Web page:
Mill’s view on the greatest valued pleasure is clear, but he does not explain what one should base his or her decision on. “…the pleasures of intellect, of the feelings and imagination, and of moral sentiments, a much higher value as pleasures than to those of mere sensation. ” (Mill, Self-Love 506). Basically, only human beings have the overall brainpower to experience these “higher pleasures”. These higher pleasures do not occur as often, which then indicates that higher pleasures are more valuable, as their occurrence are significantly more rare than the lower pleasures.
Most utilitarian writers, including Mill, place supremacy in mental pleasures over bodily pleasures because of their circumstantial advantages, and in regards to safety are much less risky when it comes to injury and whatnot. But one must consider the following: What about athletes? Models? Stuntmen or professional weight lifters? An individual who is perusing a career in which is physically dominated might consider physical pleasures and achievements to be of a greater value of happiness than mental pleasures. One would only assume that Mill and other tilitarian writers consider pleasures of intellect to be of greater value, they are philosophers. What they enjoy doing is exploiting their thoughts into words to share with the rest of the world; that is what keeps their motor running strong each and every day. “A being of higher faculties requires more to make him happy…” (Mill, Self-Love 507). Mill in his eyes is justified by this due to the fact that he believes that humans are the only living beings capable of higher pleasures on Earth, so therefore a human being must have these higher pleasures because of their need for a greater value of happiness.
But on the contrary, if a being of a lower faculty requires less to be happy, then the lower pleasures should be just as valuable to the inferior species as the higher pleasures are to the more capable beings. Who says that the other animals on this planet are inferior beings to humans anyways? How does one measure superiority? It all depends on the individual’s opinion. Someone like Mill might believe that mental capability and capacity are the most accurate units of measurement when it comes to who is the top dog.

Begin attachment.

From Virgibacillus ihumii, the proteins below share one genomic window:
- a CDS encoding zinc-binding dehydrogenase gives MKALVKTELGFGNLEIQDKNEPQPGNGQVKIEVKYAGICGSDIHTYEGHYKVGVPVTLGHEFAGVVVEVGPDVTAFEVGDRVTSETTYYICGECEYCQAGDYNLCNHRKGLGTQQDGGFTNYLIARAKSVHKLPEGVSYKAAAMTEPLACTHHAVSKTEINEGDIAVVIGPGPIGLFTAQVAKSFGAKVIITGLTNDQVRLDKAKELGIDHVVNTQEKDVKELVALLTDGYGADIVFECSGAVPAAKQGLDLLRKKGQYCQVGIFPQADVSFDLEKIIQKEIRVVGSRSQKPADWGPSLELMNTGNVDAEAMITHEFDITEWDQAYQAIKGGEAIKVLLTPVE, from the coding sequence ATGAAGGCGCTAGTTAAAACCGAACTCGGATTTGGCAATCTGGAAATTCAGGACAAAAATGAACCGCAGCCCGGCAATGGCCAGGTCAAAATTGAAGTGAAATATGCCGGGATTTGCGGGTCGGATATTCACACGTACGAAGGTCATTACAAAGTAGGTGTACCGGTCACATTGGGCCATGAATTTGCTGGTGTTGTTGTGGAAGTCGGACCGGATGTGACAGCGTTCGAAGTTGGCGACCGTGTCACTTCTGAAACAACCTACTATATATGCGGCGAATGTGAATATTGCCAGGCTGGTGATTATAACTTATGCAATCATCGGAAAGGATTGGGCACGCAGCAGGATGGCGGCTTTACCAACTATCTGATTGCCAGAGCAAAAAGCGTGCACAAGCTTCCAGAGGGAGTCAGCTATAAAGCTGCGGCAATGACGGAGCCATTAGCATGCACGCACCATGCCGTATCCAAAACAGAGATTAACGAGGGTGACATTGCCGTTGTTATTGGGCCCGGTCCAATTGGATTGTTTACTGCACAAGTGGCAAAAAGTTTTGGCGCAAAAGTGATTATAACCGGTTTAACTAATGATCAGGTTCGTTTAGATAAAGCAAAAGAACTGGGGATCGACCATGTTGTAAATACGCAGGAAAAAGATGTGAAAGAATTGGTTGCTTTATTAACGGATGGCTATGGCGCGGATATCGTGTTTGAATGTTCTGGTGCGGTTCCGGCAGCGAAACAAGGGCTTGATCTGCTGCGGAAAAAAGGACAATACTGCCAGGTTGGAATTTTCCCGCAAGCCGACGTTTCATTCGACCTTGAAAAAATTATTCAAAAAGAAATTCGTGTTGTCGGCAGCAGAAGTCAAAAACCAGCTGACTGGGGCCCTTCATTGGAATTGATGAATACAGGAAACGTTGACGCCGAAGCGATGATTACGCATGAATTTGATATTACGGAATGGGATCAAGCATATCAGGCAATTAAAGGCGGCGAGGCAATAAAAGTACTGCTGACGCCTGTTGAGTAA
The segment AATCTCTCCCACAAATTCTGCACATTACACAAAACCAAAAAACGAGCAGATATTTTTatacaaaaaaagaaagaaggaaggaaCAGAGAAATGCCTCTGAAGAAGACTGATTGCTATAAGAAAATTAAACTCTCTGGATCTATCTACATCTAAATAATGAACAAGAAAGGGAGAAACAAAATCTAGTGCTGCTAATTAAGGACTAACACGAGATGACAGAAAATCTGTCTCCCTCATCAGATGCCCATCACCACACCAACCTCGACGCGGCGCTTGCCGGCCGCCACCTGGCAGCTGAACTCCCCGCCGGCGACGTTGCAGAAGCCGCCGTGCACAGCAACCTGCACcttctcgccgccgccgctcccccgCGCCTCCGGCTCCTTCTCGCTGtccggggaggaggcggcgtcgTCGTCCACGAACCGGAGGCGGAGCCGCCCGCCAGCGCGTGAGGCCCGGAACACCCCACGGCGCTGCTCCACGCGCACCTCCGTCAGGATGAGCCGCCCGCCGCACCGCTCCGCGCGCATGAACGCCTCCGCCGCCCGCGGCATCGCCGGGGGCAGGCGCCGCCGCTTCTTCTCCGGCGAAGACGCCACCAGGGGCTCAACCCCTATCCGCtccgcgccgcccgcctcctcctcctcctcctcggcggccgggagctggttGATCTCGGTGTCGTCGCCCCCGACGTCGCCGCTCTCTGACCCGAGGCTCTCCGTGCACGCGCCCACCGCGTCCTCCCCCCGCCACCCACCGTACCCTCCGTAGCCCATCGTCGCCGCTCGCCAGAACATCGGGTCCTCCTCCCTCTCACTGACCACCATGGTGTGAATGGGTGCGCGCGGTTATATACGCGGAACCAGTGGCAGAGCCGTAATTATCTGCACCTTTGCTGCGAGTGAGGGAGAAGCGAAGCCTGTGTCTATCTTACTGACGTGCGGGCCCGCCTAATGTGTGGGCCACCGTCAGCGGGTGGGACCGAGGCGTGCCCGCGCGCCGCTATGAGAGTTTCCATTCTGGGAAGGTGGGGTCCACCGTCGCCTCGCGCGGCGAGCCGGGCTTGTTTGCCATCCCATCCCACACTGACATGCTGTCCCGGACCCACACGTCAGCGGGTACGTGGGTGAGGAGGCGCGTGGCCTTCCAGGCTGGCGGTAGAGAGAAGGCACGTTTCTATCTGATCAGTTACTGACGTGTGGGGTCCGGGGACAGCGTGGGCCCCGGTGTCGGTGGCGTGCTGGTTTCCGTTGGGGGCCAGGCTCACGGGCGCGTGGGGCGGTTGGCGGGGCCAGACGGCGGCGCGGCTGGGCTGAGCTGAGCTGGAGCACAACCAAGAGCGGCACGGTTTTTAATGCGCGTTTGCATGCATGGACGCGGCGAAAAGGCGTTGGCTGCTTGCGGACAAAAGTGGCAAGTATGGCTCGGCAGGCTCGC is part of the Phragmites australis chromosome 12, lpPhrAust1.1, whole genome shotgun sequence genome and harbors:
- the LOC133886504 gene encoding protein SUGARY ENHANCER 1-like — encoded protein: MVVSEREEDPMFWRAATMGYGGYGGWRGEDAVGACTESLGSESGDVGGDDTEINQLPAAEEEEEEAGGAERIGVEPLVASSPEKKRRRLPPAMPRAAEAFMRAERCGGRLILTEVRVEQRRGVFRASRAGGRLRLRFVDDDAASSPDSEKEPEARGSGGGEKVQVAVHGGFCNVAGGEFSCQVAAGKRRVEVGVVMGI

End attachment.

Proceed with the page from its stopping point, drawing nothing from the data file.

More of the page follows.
But just because human beings are more capable than animals mentally, it does not mean that we are the superior beings. If one were to measure superiority in the aspect of happiness, then one would have to believe that the lower species are most superior. Every living being on planet Earth is on the pursuit of happiness, and if lower species receive more satisfaction from the lower pleasures, then the beings we think to be inferior are much better off than we are.
Since human beings are so much more capable mentally, then they are also more prone to be unhappy, as the lower pleasures are taken for granted since they do not provide enough happiness for one to be as satisfied as the other animal species. Mill believes in a clear distinction between the “lower and higher pleasures”, and that only humans are capable of the higher pleasures. One must question just how justified Mill is in his beliefs, as he has never experienced life as a “lower animal”. Who says that the higher pleasures only include those associated with the mental world?